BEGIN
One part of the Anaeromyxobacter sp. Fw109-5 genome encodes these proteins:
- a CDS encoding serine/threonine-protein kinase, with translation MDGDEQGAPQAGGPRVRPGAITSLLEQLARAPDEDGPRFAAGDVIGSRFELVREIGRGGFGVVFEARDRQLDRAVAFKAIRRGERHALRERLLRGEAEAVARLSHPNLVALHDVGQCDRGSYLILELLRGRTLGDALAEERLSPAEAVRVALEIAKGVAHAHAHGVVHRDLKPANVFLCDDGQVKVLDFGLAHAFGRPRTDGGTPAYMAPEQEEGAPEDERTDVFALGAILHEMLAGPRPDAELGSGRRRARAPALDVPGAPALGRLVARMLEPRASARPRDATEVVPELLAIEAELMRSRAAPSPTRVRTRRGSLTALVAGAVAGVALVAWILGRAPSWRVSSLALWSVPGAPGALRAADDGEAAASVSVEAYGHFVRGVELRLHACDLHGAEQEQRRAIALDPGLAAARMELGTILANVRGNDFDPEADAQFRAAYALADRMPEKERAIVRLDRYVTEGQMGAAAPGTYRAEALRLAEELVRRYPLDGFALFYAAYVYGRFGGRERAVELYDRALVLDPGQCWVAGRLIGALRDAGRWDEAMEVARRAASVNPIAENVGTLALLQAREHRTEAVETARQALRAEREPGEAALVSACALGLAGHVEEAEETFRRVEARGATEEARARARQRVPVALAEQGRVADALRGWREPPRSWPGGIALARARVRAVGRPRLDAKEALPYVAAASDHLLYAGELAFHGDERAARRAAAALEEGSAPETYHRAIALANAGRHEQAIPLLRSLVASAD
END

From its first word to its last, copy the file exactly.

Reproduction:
One part of the Anaeromyxobacter sp. Fw109-5 genome encodes these proteins:
- a CDS encoding serine/threonine-protein kinase, with translation MDGDEQGAPQAGGPRVRPGAITSLLEQLARAPDEDGPRFAAGDVIGSRFELVREIGRGGFGVVFEARDRQLDRAVAFKAIRRGERHALRERLLRGEAEAVARLSHPNLVALHDVGQCDRGSYLILELLRGRTLGDALAEERLSPAEAVRVALEIAKGVAHAHAHGVVHRDLKPANVFLCDDGQVKVLDFGLAHAFGRPRTDGGTPAYMAPEQEEGAPEDERTDVFALGAILHEMLAGPRPDAELGSGRRRARAPALDVPGAPALGRLVARMLEPRASARPRDATEVVPELLAIEAELMRSRAAPSPTRVRTRRGSLTALVAGAVAGVALVAWILGRAPSWRVSSLALWSVPGAPGALRAADDGEAAASVSVEAYGHFVRGVELRLHACDLHGAEQEQRRAIALDPGLAAARMELGTILANVRGNDFDPEADAQFRAAYALADRMPEKERAIVRLDRYVTEGQMGAAAPGTYRAEALRLAEELVRRYPLDGFALFYAAYVYGRFGGRERAVELYDRALVLDPGQCWVAGRLIGALRDAGRWDEAMEVARRAASVNPIAENVGTLALLQAREHRTEAVETARQALRAEREPGEAALVSACALGLAGHVEEAEETFRRVEARGATEEARARARQRVPVALAEQGRVADALRGWREPPRSWPGGIALARARVRAVGRPRLDAKEALPYVAAASDHLLYAGELAFHGDERAARRAAAALEEGSAPETYHRAIALANAGRHEQAIPLLRSLVASAD